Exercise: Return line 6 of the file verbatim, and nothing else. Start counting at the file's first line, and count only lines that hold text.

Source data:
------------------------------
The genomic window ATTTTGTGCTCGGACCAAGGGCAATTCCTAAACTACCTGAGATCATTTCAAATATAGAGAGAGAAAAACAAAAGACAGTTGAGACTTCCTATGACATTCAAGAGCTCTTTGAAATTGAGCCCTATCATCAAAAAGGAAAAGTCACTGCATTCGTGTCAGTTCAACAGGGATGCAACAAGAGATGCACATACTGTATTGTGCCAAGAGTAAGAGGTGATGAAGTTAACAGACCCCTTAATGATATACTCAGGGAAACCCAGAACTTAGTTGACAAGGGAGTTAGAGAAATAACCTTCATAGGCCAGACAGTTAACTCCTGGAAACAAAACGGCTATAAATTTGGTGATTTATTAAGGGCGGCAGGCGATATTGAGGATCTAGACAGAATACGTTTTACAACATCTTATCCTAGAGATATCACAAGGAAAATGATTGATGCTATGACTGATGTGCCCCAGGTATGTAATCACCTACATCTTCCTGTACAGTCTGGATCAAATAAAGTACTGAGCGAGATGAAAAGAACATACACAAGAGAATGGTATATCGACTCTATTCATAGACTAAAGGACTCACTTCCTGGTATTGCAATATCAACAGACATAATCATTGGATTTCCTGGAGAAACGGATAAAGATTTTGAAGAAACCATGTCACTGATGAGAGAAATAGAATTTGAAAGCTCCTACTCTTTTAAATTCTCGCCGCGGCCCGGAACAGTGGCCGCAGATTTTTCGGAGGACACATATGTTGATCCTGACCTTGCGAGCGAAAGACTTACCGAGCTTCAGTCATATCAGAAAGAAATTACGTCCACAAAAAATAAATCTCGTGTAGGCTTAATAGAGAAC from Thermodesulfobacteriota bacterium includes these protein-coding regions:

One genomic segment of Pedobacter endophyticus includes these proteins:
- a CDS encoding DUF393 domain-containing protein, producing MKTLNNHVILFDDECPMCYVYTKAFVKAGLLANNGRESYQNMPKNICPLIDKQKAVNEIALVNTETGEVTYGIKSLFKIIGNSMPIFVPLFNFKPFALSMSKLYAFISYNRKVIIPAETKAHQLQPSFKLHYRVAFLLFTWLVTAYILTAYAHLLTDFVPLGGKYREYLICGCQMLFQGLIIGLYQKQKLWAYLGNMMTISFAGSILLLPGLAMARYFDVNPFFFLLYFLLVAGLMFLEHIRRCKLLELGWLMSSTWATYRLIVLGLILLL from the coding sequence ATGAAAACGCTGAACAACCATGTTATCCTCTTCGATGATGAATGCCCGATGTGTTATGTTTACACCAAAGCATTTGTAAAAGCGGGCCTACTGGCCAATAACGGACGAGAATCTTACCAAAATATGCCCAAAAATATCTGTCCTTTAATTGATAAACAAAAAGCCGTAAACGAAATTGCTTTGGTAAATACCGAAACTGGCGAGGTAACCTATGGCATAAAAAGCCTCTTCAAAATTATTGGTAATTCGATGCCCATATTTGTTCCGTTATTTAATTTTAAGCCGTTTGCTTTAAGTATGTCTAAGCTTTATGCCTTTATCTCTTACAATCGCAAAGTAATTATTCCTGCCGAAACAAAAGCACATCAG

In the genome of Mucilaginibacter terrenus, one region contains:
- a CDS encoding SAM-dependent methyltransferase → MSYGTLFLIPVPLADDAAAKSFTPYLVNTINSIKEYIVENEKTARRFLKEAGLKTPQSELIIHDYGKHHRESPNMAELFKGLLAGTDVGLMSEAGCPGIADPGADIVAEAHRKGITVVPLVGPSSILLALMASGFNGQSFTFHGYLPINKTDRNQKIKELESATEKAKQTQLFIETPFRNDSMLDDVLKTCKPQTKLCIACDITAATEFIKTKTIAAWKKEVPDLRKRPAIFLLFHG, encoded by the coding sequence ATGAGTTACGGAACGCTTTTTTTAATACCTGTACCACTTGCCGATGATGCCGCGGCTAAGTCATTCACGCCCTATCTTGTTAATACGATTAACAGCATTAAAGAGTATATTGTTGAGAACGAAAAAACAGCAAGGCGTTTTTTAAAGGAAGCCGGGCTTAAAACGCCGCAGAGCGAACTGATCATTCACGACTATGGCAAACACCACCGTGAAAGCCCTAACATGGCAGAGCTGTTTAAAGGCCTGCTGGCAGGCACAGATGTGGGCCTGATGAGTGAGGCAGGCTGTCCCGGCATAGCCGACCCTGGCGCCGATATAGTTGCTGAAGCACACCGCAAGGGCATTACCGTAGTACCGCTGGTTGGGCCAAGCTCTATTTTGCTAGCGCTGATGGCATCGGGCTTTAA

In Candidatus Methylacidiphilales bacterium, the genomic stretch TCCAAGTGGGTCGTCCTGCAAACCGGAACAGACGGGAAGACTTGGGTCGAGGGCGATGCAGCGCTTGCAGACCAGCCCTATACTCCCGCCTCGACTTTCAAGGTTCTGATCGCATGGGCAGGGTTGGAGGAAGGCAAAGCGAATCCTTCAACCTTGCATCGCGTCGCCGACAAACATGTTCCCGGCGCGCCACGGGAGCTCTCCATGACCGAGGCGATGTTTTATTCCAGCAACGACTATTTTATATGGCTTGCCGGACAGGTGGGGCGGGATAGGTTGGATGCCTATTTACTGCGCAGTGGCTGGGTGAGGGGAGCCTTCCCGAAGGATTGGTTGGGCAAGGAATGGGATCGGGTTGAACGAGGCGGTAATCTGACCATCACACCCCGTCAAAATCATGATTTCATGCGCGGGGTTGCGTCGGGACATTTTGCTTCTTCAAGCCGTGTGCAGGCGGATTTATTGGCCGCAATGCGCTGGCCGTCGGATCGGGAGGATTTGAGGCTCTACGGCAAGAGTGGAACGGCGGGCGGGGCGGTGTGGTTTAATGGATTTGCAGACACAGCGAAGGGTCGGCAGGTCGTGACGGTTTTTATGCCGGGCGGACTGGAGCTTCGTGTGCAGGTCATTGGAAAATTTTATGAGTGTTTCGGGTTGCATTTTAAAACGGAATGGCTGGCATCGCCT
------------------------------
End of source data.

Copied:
In Candidatus Methylacidiphilales bacterium, the genomic stretch TCCAAGTGGGTCGTCCTGCAAACCGGAACAGACGGGAAGACTTGGGTCGAGGGCGATGCAGCGCTTGCAGACCAGCCCTATACTCCCGCCTCGACTTTCAAGGTTCTGATCGCATGGGCAGGGTTGGAGGAAGGCAAAGCGAATCCTTCAACCTTGCATCGCGTCGCCGACAAACATGTTCCCGGCGCGCCACGGGAGCTCTCCATGACCGAGGCGATGTTTTATTCCAGCAACGACTATTTTATATGGCTTGCCGGACAGGTGGGGCGGGATAGGTTGGATGCCTATTTACTGCGCAGTGGCTGGGTGAGGGGAGCCTTCCCGAAGGATTGGTTGGGCAAGGAATGGGATCGGGTTGAACGAGGCGGTAATCTGACCATCACACCCCGTCAAAATCATGATTTCATGCGCGGGGTTGCGTCGGGACATTTTGCTTCTTCAAGCCGTGTGCAGGCGGATTTATTGGCCGCAATGCGCTGGCCGTCGGATCGGGAGGATTTGAGGCTCTACGGCAAGAGTGGAACGGCGGGCGGGGCGGTGTGGTTTAATGGATTTGCAGACACAGCGAAGGGTCGGCAGGTCGTGACGGTTTTTATGCCGGGCGGACTGGAGCTTCGTGTGCAGGTCATTGGAAAATTTTATGAGTGTTTCGGGTTGCATTTTAAAACGGAATGGCTGGCATCGCCT